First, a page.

Martyrs' Crossing, the debut novel from Nation contributing editor Amy Wilentz, couldn't be more timely. The book opens at a military checkpoint in Jerusalem, where we meet Marina, an American-born Palestinian, who is trying to enter the city with her sick child Ibrahim in order to visit her husband, who is being held in an Israeli prison on charges of terrorism. Usually, crossing the border "was more or less civilized…. [the soldiers] were naturally unsuspicious and lenient with mothers and children."
But on this day, crossing the checkpoint is different. There are stones thrown by the Palestinians who are eager to cross into Jerusalem; tear gas and sound grenades tossed by Israeli soldiers into the crowd. As the group disperses, Wilentz's other protagonist, checkpoint officer Lieutenant Ari Doron, sees Marina for the first time, "coming at a run, almost, but graceful and dignified…a beautiful woman…carrying a child." He notices, "One of her shoes was missing."
What follows is a story of identity, loss, love, politics and death. After young Ibrahim dies while Marina waits to carry him across the border, he becomes a martyr; Ari Doron, in turn, is blamed for the young boy's death. Marina's father, George Raad, an ailing, prominent Palestinian intellectual, leaves comfortable Cambridge for the West Bank to help his daughter. "I will give them bloody hell," he thinks. "I will rescue my little boy from their old claws." A massive rally is organized around the image of Ibrahim, and the family is called to action; "The Palestinian people are demanding justice," a lawyer tells George at a restaurant; graffiti reading "Find the Soldier" is scrawled randomly on walls.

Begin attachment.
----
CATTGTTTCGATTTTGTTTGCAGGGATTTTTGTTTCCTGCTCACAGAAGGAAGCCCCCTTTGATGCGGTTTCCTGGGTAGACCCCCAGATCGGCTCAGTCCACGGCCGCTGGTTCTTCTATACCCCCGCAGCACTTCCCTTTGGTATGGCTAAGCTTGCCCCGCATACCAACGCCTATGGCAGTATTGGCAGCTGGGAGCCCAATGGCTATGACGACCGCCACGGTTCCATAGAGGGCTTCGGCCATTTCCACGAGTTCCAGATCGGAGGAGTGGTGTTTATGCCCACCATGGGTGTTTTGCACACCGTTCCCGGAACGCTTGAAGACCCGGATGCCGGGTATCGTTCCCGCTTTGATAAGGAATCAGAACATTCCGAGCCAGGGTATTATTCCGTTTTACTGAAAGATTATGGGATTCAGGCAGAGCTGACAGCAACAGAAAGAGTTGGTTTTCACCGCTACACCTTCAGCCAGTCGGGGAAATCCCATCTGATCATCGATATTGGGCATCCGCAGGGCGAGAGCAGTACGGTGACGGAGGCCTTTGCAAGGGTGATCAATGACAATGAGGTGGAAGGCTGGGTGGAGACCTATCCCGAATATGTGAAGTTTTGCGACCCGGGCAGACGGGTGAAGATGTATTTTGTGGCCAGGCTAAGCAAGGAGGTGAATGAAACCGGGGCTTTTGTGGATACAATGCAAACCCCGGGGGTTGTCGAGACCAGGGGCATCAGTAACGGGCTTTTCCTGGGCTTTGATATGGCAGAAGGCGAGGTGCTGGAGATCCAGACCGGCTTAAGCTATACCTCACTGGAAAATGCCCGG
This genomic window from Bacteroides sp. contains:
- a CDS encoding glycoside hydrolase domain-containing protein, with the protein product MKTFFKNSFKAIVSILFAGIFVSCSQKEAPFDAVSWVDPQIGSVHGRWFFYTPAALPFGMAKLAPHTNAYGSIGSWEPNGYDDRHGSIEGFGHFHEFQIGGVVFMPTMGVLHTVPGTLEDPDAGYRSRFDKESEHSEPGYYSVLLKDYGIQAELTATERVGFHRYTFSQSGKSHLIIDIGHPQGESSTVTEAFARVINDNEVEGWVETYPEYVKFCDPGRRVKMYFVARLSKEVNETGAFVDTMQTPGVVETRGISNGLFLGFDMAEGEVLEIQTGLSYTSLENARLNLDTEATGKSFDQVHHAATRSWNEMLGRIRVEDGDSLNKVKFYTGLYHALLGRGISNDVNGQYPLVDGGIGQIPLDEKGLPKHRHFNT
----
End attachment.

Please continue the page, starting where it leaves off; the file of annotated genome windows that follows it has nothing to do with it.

Even as Ibrahim's death is manipulated for the personal and political ends of others, Marina and Ari Doron find themselves considering one another outside the proscribed lines of their situation, and their people. "I just feel something about him," she tells her father. "That he was trying to be on my side." But in the end, as justice and a quick solution are sought, their feelings are deemed irrelevant. A martyr belongs to the public.
Edward Said hardly needs introduction. Yet one might be astonished to find what book he would anoint an American classic. After a brief discussion of the American interest in "fact" and the institutionalization of "news," and of the anxieties and deformations of American literature, he writes that "in such an unusual setting it is not surprising to discover that one of the greatest American books of the twentieth century is Hemingway's Death in the Afternoon…. Rarely in modern literature, except perhaps in writers like Kafka, does one come across such a studious rendering of the mechanics of ritualized suffering… nowhere else do words like 'nobility' and 'elegance' have so lurid and yet so compelling an aura." This from "How Not to Get Gored," among a compilation of forty-six of Said's often-surprising essays culled from a period of thirty-five years of public writing in venues such as Raritan Review, The London Review of Books and Critical Inquiry.
"The greatest single fact of the past three decades has been, I believe, the vast human migration attendant upon war, colonialism and decolonization, economic and political revolution…. Exiles, émigrés, refugees, and expatriates uprooted from their lands must make do in new surroundings, and the creativity as well as the sadness that can be seen in what they do is one of the experiences that has still to find its chroniclers," Said writes in his introduction. And yet this collection constitutes a part of that chronicle. It includes political-philosophical writings such as "Orientalism Reconsidered" and "Opponents, Audiences, Constituencies, and Community"; assessments of figures as varied as Walter Lippmann, Michel Foucault, Naguib Mahfouz, George Orwell, V.S. Naipaul, T.E. Lawrence, Eric Hobsbawm and Ahdaf Soueif; and examples of Said's music criticism (on Bach, Chopin, Glenn Gould), as well as some wonderful evocations of Egypt, complete with homage to a belly dancer.